Resolve to Keep Pests Away From Your Home This New Year’s

2015 is almost upon us and if 2014 wasn’t as great a year as you had hoped, you may be looking to make some changes for the New Year. If bugs were constantly pestering you in 2014, there are a few things that you can resolve to do differently to prevent that from being an issue in 2015. Here are a few of the changes you may wish to implement to deter pests in 2015.

Store Your Firewood Away From Your Home

Wood_Pile

If you store firewood right next to your home, you may be leading wood-eating pests such as termites and carpenter ants right to your home. These pests may come in to your area when you buy the wood or find the area because of the wood. Regardless, they can easily move from firewood to your wood siding, stairs or deck if firewood is stored directly by these items. Instead, store your firewood 20 to 30 feet away from your home, or any other wood structures around your home, such as decks or outdoor storage sheds.

Also, it is important to inspect your firewood about once every month for signs of wood-eating pests. If wood-eating pests are present, you will want to spray the wood or remove it from your property to ensure the pests do not make their way to your home. The longer they are allowed to sit and multiply on the wood, the more likely it is they will find your home, even if the wood is stored away from your house.

Seal Your Home’s Exterior

Caulking window

Bugs, rodents and other outdoor pests can easily come into your home if there are cracks around your window frames, door frames or in the siding of your home. A crack or gap in these areas is basically an open invitation to pests to come out of the hot or cold outdoor weather and into your temperature-controlled home.

Many people hate taking the time to seal their exterior. However, resolving to seal your can help keep pests out, while also helping you to decrease your energy consumption.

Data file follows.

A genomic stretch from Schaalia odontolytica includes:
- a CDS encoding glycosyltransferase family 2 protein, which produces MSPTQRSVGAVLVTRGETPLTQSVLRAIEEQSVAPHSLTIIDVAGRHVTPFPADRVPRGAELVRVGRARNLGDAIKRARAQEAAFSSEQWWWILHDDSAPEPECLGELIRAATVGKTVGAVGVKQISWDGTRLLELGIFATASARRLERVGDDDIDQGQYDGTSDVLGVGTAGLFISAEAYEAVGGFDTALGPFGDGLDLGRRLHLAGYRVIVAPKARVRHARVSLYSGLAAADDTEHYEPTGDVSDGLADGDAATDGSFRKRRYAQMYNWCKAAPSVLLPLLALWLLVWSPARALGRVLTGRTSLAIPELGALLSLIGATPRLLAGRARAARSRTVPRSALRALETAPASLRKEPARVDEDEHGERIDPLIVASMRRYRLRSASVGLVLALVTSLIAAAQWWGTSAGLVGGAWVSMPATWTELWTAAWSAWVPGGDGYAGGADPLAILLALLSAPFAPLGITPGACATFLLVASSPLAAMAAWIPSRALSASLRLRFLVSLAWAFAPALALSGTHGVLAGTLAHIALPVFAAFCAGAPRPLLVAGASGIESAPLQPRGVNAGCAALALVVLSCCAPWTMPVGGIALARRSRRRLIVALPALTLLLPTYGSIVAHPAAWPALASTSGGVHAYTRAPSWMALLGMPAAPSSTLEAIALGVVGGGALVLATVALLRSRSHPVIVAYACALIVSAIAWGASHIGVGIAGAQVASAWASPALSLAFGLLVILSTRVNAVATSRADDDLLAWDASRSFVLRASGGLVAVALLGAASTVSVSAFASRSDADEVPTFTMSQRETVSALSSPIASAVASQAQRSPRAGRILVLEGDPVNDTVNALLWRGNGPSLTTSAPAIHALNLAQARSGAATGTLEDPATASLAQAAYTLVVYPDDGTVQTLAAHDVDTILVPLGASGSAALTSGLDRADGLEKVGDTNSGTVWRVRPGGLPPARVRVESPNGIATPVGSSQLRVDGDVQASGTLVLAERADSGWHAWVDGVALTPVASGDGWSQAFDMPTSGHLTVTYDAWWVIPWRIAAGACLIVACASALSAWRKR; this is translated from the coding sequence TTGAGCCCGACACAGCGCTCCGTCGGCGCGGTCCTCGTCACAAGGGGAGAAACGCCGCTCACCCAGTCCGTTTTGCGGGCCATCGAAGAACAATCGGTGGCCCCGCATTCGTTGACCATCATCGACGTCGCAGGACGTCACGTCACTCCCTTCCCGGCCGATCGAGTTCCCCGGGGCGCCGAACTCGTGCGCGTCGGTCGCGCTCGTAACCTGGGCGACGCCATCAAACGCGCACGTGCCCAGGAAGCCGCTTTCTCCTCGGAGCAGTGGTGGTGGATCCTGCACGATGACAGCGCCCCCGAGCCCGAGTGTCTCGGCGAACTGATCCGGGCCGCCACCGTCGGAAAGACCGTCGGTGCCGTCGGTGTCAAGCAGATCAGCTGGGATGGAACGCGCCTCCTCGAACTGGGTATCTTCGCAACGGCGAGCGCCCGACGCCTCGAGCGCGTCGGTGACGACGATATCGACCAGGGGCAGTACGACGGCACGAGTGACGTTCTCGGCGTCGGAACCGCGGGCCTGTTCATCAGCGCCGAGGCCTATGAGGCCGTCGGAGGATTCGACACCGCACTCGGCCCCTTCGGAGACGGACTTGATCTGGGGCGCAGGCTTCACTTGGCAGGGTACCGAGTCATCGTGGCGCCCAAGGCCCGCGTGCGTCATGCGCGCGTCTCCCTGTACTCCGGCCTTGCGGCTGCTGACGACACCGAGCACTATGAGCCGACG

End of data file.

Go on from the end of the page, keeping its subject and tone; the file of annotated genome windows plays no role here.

Properly Store Food

Food
Food (Photo credits: PB Teen)

Many of the pests that enter your home, such as ants, cockroaches and mice, are in search of food. Unfortunately, if they find the food they are after, they are likely to bring their family and friends to your home and make it their own. Luckily, you can prevent this from happening by properly storing your food.

Storing food in airtight containers helps prevent these pests from having access to your food, which decreases the likelihood they would want to live in your home. Pests don’t care if the food they have access to is human or pet food, so seal all of the food in your home to deter these pests.

Hire a Pest Service

Exterminator_Spraying_Under_Fridge

Hiring a pest service may cost a little bit of money, but it is one of the best ways to ensure that pests are kept at bay. A pest control specialist can walk around your home and look for signs that pests may be near or may have already started to inhabit your home. Unfortunately, you may miss many of the early signs that pests are hiding around or in your home. Additionally, a pest control specialist can spray pesticides that the average person does not have access to around the perimeter of your home, helping to ensuring that common household pests, such as spiders and ants, don’t enter your home.

If you want 2015 to be the year that your home finally stays pest-free, resolve to take action to prevent these pests from bothering you any longer. Storing your firewood away from your home, sealing your home’s exterior, properly storing food and hiring a pest service are all great ways to keep bugs away once and for all.

Pest Control Links Round Up: Veterans Day Week Edition

Pest Control Links Round Up: Veterans Day Week Edition

US FlagBulwark Salutes Veterans

Here is a very heart warming tribute, from Bulwark Exterminating, in which some of their employees offer some Veterans Day gratitude by offering tribute to a few service men and women they personally know and love. More…

Does Your Fruit Have Flies?

Fruit Flies seem to come from nowhere and are almost impossible to get rid of. Learn what you can do to solve your fruit fly problems here.